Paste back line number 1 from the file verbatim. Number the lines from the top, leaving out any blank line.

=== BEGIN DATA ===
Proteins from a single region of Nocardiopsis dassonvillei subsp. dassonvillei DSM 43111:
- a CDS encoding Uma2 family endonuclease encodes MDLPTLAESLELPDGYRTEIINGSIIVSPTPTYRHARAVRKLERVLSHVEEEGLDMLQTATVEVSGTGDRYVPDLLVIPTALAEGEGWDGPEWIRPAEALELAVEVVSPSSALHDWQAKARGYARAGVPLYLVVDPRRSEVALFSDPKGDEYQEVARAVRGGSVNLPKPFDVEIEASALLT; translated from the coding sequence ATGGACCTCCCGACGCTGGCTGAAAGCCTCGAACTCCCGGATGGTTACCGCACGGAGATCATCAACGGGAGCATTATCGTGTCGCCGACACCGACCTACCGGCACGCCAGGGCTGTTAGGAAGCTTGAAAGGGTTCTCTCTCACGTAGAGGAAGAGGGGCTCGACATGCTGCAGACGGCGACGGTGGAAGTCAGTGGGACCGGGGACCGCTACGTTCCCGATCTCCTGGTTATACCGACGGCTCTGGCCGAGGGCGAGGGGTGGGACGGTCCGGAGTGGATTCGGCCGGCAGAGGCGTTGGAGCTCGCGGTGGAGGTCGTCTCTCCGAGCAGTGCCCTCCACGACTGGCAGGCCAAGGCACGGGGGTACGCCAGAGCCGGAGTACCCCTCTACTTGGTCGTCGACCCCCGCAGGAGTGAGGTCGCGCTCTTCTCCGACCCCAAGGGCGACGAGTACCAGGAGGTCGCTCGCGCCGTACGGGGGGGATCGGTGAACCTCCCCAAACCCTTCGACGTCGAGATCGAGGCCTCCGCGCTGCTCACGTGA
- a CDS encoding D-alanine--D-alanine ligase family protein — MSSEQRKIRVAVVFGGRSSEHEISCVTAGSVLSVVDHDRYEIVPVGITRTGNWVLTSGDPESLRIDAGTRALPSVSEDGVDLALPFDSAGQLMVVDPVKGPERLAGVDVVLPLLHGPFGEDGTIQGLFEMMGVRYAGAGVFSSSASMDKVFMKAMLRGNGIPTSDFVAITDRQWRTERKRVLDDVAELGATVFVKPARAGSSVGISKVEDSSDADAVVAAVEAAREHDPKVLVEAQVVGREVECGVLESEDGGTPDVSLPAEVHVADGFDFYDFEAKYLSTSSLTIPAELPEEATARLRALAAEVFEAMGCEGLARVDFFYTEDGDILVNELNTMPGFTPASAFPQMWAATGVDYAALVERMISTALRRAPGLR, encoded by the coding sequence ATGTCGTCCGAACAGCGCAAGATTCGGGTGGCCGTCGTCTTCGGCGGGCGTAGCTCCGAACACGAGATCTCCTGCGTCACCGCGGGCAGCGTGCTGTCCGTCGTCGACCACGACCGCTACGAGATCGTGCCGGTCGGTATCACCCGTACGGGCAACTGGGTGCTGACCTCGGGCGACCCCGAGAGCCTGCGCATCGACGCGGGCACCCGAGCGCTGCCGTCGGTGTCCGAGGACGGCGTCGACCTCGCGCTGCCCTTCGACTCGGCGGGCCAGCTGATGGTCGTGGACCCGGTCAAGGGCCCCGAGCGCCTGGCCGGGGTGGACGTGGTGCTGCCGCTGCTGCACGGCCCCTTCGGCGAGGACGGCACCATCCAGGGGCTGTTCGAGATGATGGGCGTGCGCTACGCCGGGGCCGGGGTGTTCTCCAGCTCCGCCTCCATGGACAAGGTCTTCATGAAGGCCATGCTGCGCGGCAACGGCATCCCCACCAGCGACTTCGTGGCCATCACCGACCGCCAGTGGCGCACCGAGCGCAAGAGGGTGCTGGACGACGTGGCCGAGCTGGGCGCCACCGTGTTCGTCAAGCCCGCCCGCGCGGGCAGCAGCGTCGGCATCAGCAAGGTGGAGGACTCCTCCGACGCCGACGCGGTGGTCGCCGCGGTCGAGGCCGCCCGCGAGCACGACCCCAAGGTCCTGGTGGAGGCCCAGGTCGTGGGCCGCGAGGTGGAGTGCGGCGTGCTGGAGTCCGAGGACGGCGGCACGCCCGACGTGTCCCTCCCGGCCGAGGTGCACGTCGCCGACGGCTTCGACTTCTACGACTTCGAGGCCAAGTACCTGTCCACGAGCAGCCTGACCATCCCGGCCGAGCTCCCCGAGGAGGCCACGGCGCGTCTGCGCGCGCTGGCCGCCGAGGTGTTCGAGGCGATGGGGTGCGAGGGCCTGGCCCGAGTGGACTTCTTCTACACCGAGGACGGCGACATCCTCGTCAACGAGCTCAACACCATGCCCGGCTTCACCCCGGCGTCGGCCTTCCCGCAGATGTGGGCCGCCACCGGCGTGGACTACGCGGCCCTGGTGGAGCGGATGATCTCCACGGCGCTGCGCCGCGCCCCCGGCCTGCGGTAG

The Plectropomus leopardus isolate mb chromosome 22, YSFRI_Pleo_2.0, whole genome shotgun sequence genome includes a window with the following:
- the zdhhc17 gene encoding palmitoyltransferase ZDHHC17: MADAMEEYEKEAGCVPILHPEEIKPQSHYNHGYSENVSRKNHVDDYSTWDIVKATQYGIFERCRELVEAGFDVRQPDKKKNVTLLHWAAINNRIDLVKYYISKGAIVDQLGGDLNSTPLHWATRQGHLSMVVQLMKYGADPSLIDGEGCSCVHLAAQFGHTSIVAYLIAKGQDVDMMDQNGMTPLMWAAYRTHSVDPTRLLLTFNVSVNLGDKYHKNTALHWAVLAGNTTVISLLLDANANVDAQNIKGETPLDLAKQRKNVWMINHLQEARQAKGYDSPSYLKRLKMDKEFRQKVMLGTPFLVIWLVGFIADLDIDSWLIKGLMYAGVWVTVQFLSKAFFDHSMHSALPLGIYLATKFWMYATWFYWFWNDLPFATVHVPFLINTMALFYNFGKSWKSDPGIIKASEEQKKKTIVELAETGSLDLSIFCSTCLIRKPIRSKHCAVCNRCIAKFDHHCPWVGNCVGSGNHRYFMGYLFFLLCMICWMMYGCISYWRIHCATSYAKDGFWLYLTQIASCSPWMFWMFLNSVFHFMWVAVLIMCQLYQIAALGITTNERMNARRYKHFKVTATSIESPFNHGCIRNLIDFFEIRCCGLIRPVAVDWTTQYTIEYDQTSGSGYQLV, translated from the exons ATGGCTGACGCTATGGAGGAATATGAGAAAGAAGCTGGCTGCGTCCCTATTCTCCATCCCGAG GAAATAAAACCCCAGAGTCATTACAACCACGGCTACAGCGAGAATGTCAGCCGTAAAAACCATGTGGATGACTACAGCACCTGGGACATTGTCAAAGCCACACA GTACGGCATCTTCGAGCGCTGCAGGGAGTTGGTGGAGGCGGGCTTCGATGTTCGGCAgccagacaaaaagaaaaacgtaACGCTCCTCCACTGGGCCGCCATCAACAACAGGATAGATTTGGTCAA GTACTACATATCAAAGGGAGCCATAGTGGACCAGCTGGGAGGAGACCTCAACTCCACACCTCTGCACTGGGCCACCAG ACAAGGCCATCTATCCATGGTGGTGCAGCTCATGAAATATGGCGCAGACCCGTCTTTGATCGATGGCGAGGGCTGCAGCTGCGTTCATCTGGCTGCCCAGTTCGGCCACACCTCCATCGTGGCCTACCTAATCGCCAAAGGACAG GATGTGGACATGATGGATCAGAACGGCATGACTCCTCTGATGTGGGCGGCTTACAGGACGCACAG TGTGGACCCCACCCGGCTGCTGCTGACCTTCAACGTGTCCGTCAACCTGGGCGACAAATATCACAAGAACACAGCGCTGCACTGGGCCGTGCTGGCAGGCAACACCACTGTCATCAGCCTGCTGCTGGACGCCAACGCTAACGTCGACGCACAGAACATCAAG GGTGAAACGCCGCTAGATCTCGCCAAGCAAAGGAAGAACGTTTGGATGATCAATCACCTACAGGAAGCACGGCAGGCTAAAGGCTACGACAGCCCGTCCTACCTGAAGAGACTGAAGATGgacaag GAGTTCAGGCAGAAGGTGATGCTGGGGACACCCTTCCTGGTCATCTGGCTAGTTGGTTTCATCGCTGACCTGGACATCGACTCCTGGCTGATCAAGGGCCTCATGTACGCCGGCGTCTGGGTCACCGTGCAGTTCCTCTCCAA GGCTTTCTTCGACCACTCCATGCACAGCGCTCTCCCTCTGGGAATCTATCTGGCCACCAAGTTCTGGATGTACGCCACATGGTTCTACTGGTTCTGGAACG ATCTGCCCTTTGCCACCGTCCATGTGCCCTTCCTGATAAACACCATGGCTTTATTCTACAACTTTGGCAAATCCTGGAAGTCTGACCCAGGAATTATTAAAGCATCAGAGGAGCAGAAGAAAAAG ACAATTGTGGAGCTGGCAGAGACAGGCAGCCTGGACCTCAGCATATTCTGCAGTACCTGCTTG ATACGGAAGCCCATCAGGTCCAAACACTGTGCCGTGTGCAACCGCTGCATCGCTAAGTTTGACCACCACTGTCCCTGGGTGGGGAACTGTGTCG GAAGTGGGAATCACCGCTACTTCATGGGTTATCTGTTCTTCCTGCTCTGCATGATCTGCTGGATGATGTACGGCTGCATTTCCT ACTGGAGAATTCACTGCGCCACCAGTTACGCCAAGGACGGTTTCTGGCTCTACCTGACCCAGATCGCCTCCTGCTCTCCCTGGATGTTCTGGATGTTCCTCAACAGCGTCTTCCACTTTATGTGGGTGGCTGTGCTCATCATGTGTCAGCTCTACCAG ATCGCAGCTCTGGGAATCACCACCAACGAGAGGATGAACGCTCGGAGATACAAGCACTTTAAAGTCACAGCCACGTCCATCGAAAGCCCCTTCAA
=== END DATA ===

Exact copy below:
Proteins from a single region of Nocardiopsis dassonvillei subsp. dassonvillei DSM 43111: